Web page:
Several journalists were obstructed from carrying out their work during the recent local elections in Ukraine. On 26 October 2015, the Institute of Mass Information reported the following:
On one of the polling stations in Vinnytsia, there was a clash between the journalist of Vlasno.info and unidentified individuals. School No.36 – located at the end of Pyrohova street – hosts two polling stations, and journalists decided to visit both.
Several candidates visited, and journalists noticed that the seals on the ballot boxes were not appropriately attached. They called the police to register this fact. As everyone was paying attention to the candidates, an unknown man approached a journalist who was trying to video record the event. He told her not to record, as he did not like to be recorded (although no one actually recorded him specifically). He pushed the journalist out of the room and took her camera, with police doing nothing to help the journalist. Later, he claimed the journalist gave him the camera on her own will. He was rude and aggressive, and said the journalist should have no complaints, as he returned the camera to her. The police officers, who were on duty at the polling stations, accused the journalist of provoking the incident, instead of helping her.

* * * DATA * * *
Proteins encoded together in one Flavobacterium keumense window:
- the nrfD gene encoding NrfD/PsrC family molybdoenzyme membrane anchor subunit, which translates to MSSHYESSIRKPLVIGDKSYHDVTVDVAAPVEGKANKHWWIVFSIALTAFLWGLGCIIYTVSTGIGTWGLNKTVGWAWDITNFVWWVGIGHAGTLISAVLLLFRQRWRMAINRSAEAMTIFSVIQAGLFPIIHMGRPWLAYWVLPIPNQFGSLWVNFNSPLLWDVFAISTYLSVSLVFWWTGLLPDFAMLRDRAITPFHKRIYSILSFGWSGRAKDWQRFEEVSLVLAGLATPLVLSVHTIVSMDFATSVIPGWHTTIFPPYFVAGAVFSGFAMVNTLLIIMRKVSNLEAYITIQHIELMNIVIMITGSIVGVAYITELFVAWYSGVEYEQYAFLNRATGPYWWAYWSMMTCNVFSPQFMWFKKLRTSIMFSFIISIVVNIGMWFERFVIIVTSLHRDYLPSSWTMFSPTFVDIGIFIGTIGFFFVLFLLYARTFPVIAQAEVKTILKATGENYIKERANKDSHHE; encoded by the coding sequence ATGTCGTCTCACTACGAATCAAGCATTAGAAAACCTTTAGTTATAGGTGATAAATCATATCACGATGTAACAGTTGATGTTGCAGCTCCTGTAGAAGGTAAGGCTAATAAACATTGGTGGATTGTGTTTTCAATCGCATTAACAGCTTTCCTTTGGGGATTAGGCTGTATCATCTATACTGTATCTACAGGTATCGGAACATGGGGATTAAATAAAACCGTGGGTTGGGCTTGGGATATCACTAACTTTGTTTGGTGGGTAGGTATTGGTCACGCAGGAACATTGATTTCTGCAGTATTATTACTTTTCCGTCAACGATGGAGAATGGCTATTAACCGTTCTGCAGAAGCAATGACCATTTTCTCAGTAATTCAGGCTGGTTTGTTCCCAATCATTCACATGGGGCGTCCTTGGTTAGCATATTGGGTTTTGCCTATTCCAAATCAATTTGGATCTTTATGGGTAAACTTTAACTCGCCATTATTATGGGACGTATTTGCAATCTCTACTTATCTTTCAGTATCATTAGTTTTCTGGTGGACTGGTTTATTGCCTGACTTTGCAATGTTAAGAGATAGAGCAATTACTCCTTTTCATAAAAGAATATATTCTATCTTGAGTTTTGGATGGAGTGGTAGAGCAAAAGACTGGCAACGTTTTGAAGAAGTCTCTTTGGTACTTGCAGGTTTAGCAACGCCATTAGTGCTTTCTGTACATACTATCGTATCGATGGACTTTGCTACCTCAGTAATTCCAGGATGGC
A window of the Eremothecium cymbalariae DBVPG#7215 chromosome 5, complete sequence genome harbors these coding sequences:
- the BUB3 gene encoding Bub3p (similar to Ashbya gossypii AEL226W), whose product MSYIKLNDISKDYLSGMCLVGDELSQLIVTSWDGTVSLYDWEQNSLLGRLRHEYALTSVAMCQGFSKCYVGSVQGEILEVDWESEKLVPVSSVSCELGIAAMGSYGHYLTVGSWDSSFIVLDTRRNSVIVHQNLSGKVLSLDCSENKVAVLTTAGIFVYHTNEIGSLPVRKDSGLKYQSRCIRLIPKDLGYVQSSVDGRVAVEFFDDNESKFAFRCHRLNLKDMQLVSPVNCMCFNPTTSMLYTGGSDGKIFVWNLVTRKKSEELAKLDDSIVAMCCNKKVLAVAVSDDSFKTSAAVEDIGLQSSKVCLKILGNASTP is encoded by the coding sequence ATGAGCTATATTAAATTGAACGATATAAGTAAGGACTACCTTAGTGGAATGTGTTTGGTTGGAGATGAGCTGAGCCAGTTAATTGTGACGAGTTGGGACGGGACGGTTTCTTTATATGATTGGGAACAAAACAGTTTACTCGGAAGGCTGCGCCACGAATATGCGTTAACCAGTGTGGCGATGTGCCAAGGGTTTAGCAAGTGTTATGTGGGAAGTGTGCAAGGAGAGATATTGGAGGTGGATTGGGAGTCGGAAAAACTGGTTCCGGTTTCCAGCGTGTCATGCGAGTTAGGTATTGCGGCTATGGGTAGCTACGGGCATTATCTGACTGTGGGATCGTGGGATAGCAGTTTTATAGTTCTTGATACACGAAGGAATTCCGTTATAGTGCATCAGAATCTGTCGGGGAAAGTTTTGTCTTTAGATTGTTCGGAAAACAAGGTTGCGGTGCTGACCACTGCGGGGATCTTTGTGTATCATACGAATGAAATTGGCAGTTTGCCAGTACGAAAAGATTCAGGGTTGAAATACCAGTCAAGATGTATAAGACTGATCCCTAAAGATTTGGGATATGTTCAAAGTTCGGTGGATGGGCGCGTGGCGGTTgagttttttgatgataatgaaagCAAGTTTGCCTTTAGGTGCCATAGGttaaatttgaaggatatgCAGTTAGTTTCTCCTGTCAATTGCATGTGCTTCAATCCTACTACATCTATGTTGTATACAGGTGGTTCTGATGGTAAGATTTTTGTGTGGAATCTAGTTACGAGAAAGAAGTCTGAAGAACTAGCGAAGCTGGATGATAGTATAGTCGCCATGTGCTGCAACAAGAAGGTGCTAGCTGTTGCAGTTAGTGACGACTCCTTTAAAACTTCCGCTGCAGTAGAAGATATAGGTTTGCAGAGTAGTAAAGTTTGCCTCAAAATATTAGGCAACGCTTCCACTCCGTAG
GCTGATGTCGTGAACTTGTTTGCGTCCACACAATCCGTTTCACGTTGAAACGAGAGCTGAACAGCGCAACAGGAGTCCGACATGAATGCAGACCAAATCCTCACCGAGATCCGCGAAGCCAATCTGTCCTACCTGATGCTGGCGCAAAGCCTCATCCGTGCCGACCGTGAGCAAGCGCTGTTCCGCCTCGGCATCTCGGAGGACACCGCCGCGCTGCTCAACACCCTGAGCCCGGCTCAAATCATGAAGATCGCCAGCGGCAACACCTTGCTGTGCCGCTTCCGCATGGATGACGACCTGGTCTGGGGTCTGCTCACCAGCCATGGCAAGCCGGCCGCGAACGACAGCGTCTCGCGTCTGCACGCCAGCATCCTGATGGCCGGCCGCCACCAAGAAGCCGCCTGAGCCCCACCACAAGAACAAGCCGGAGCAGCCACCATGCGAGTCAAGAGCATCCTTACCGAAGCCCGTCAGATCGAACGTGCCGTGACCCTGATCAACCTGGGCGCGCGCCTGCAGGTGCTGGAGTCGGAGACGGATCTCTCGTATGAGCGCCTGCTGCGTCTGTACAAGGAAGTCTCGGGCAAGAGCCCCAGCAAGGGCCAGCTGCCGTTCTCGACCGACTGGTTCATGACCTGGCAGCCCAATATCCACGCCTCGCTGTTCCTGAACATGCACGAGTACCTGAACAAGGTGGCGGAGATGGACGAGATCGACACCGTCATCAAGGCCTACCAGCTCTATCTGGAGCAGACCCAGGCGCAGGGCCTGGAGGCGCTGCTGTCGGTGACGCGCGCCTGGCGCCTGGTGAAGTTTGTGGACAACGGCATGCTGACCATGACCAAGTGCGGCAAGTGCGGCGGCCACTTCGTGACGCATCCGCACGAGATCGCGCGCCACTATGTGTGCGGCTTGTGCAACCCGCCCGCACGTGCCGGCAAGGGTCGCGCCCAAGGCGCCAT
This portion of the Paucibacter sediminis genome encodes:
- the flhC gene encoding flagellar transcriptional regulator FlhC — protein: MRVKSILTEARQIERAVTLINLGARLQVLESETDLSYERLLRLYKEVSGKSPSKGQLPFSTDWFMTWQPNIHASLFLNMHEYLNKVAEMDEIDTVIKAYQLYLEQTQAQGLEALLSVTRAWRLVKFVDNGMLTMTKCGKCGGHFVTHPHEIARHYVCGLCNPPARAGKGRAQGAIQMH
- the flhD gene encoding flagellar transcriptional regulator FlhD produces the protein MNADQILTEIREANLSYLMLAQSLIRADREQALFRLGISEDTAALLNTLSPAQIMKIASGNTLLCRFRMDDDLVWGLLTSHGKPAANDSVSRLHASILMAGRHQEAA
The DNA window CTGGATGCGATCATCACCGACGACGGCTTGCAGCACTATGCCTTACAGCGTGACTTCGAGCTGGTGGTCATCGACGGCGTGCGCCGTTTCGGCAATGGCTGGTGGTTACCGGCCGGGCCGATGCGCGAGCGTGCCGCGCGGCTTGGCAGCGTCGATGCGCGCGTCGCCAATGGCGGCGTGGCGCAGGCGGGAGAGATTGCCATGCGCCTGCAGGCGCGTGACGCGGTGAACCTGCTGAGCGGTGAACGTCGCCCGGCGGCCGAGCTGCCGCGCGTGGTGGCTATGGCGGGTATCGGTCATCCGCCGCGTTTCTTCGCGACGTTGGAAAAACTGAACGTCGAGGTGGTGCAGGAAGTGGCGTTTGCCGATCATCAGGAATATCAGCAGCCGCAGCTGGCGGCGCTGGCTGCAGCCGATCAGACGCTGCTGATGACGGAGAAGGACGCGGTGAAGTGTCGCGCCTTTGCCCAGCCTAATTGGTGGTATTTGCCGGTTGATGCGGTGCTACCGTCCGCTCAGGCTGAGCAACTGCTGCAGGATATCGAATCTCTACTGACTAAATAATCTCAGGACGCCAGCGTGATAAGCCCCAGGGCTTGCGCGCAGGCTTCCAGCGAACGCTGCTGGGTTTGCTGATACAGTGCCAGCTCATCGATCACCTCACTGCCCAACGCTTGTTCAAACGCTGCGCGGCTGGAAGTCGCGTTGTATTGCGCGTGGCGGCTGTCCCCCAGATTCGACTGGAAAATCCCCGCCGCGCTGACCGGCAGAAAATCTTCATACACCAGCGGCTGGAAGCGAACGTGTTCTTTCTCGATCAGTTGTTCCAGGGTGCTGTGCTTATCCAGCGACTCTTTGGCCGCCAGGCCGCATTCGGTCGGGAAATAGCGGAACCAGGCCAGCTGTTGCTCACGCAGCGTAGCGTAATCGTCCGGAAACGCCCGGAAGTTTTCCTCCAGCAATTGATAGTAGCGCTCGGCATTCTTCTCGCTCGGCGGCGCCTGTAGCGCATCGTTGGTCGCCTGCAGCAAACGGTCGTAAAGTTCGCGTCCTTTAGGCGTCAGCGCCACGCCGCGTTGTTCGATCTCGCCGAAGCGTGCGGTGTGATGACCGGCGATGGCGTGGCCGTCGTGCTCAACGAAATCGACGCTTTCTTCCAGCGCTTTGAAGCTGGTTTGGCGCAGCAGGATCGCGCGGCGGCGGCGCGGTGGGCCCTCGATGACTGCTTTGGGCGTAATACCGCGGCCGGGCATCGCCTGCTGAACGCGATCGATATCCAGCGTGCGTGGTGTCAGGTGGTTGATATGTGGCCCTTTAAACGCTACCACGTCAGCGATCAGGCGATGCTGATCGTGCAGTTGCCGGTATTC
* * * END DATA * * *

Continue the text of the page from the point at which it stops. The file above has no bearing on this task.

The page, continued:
The events that took place later (overheard conversation on "bulletins that will be brought here in the evening" and many expensive cars coming to the polling station location) might suggest that some kind of cheating with boxes and seals was being prepared, yet anyone who tried to claim this and act on it (like journalists) was accused of trying to disrupt the elections.
On 26 October 2015, IMI also wrote about a separate instance of impediments facing journalists and elections observers:
In Lutsk, at 2 a.m. on October 26, observers, candidates, and journalists were not allowed to be present at an evening session of the district election committee, OPORA press service informs. The head of the committee said no one has a right to enter the room where the session is held except committee members, including candidates, observers and journalists, rendering the session completely non-transparent. Observers from the civil network OPORA filed a complaint to the police regarding this incident, as it violates both the law "On Local Elections" and provisions of the laws regulating journalism.